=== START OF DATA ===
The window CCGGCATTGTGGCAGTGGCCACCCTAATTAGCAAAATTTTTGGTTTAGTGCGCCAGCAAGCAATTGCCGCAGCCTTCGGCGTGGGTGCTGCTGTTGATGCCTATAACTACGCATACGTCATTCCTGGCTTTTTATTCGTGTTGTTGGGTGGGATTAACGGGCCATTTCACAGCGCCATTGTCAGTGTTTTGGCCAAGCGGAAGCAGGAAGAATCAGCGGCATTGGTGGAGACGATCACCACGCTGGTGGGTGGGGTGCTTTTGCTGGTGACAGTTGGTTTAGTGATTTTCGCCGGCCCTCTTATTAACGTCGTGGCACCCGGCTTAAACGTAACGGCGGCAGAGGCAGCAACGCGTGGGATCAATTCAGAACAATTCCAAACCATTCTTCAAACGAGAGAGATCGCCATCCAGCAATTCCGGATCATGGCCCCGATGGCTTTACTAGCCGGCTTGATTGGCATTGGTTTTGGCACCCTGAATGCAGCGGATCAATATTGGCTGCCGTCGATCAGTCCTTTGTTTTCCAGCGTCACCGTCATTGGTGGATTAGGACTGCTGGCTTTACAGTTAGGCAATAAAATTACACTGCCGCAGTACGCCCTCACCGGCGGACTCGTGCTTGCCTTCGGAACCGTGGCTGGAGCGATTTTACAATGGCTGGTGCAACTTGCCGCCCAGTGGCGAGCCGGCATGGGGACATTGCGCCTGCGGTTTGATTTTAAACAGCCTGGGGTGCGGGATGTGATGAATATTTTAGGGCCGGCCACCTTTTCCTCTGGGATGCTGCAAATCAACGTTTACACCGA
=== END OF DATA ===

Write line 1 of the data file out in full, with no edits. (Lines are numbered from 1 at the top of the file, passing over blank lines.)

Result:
The window CCGGCATTGTGGCAGTGGCCACCCTAATTAGCAAAATTTTTGGTTTAGTGCGCCAGCAAGCAATTGCCGCAGCCTTCGGCGTGGGTGCTGCTGTTGATGCCTATAACTACGCATACGTCATTCCTGGCTTTTTATTCGTGTTGTTGGGTGGGATTAACGGGCCATTTCACAGCGCCATTGTCAGTGTTTTGGCCAAGCGGAAGCAGGAAGAATCAGCGGCATTGGTGGAGACGATCACCACGCTGGTGGGTGGGGTGCTTTTGCTGGTGACAGTTGGTTTAGTGATTTTCGCCGGCCCTCTTATTAACGTCGTGGCACCCGGCTTAAACGTAACGGCGGCAGAGGCAGCAACGCGTGGGATCAATTCAGAACAATTCCAAACCATTCTTCAAACGAGAGAGATCGCCATCCAGCAATTCCGGATCATGGCCCCGATGGCTTTACTAGCCGGCTTGATTGGCATTGGTTTTGGCACCCTGAATGCAGCGGATCAATATTGGCTGCCGTCGATCAGTCCTTTGTTTTCCAGCGTCACCGTCATTGGTGGATTAGGACTGCTGGCTTTACAGTTAGGCAATAAAATTACACTGCCGCAGTACGCCCTCACCGGCGGACTCGTGCTTGCCTTCGGAACCGTGGCTGGAGCGATTTTACAATGGCTGGTGCAACTTGCCGCCCAGTGGCGAGCCGGCATGGGGACATTGCGCCTGCGGTTTGATTTTAAACAGCCTGGGGTGCGGGATGTGATGAATATTTTAGGGCCGGCCACCTTTTCCTCTGGGATGCTGCAAATCAACGTTTACACCGA